The independent daily “Aravot” argues that if someone wanted to show that people do not trust the authorities by raising panic about the earthquake that was predicted for 8 November, he succeeded. “People preferred to believe ungrounded rumors, and for a long time did not trust the official denial. This kind of behavour is more logical for our citizens,” “Aravot” writes.
“Aravot” also reports that one explanation being circulated for last week’s dismissal of National Security Service director Karlos Petrosian is “stolen cars.” At the same time, the paper writes: ‘While working [in that position] Petrosian was considered to be devoted to [Armenian President Robert] Kocharian, and more or less competent people have denied to comment” on why he was fired.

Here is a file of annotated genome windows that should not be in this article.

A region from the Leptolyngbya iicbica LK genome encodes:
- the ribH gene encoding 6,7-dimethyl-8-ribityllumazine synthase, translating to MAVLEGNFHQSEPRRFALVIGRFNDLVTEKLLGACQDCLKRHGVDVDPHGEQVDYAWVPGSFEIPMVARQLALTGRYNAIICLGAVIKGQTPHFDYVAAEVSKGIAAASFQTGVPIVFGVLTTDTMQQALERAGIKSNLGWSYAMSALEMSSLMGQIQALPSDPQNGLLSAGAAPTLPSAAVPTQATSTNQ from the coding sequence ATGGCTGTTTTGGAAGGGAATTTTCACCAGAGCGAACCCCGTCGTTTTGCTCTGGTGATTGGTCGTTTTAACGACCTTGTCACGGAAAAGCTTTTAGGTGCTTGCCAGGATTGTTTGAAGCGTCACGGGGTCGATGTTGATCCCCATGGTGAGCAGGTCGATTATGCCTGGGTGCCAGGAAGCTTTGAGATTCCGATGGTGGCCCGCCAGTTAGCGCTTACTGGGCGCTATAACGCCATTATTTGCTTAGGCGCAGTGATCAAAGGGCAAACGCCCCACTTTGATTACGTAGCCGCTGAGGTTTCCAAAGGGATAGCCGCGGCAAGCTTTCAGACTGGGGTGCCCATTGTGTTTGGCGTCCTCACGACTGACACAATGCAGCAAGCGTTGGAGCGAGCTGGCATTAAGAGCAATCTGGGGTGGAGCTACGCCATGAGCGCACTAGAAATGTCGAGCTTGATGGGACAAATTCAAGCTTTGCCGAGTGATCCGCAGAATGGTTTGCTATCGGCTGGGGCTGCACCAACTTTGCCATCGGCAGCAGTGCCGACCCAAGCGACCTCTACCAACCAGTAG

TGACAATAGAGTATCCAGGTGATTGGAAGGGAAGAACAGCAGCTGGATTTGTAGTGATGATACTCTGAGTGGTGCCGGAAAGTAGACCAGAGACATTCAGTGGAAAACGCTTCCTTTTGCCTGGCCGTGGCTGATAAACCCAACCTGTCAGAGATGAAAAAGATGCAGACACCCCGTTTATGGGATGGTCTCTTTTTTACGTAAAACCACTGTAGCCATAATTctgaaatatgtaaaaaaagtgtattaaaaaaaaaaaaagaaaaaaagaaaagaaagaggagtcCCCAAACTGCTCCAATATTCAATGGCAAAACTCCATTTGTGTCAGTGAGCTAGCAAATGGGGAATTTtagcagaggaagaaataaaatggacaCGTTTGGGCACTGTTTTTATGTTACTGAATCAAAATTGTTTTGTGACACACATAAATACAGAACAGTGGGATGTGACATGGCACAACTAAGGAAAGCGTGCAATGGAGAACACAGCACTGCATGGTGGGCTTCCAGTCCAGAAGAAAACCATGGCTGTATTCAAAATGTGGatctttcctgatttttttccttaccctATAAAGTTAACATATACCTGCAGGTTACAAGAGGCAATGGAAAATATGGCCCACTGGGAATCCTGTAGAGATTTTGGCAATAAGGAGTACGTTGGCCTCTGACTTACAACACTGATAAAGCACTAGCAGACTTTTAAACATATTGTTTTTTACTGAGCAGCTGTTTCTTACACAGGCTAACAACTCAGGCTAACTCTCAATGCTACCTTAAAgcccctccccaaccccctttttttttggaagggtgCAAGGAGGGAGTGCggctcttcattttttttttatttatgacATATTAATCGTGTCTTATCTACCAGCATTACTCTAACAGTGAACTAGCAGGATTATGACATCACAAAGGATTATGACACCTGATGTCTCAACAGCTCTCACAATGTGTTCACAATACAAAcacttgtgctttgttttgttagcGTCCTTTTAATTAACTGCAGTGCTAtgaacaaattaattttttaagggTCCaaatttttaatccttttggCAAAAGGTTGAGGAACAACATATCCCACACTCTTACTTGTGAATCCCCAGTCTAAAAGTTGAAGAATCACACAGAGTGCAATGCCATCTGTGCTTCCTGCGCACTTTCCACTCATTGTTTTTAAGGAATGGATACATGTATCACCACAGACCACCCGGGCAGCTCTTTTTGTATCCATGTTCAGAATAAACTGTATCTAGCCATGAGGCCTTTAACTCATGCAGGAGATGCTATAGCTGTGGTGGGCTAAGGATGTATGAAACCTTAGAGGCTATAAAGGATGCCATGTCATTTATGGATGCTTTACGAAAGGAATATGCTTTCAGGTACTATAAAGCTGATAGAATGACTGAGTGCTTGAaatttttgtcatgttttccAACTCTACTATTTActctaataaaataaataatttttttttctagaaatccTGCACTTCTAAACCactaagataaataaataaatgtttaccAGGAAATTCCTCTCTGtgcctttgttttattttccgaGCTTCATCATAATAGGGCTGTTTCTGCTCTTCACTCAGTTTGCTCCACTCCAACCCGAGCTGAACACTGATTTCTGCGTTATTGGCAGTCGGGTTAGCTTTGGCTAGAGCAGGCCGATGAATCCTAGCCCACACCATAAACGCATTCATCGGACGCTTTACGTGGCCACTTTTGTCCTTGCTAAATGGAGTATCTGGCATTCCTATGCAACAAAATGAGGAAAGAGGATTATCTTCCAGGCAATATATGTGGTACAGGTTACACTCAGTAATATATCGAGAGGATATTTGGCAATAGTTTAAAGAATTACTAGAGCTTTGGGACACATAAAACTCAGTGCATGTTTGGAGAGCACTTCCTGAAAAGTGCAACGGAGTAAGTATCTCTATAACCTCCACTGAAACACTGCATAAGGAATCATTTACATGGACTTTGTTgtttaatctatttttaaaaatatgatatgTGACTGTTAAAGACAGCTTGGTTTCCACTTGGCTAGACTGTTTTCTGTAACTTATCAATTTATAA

“Haykakan Zhamanak” emphasizes that Petrosian’s successor Gorik Grigorian is known first of all as belonging to influential Defense Minister Serzh Sarkisian’s circle. “Iravunk” writes: “The appointment of a pure ‘chekist’ [career KGB officer] for the first time in the history of independent Armenia suggests that the authority and role of National Security Service will become higher.” The paper suggests that the “internal political intelligence institute” will be revived, helping Kocharian to strengthen his position and providing him with a reliable alternative soursce of information.
“Hayots Ashkharh” writes about the ongoing investigation into possible masterminds of the October 27, 1999 Parliament attack. The paper believes that it is high time for the Prosecutor-General’s Office to issue a statement on the investigation and make public whether there were other hypotheses proven to be either true of false. “There is nothing left for the Prosecutor-General’s Office to do except to close the investigation”, “Hayots Ashkharh” concludes.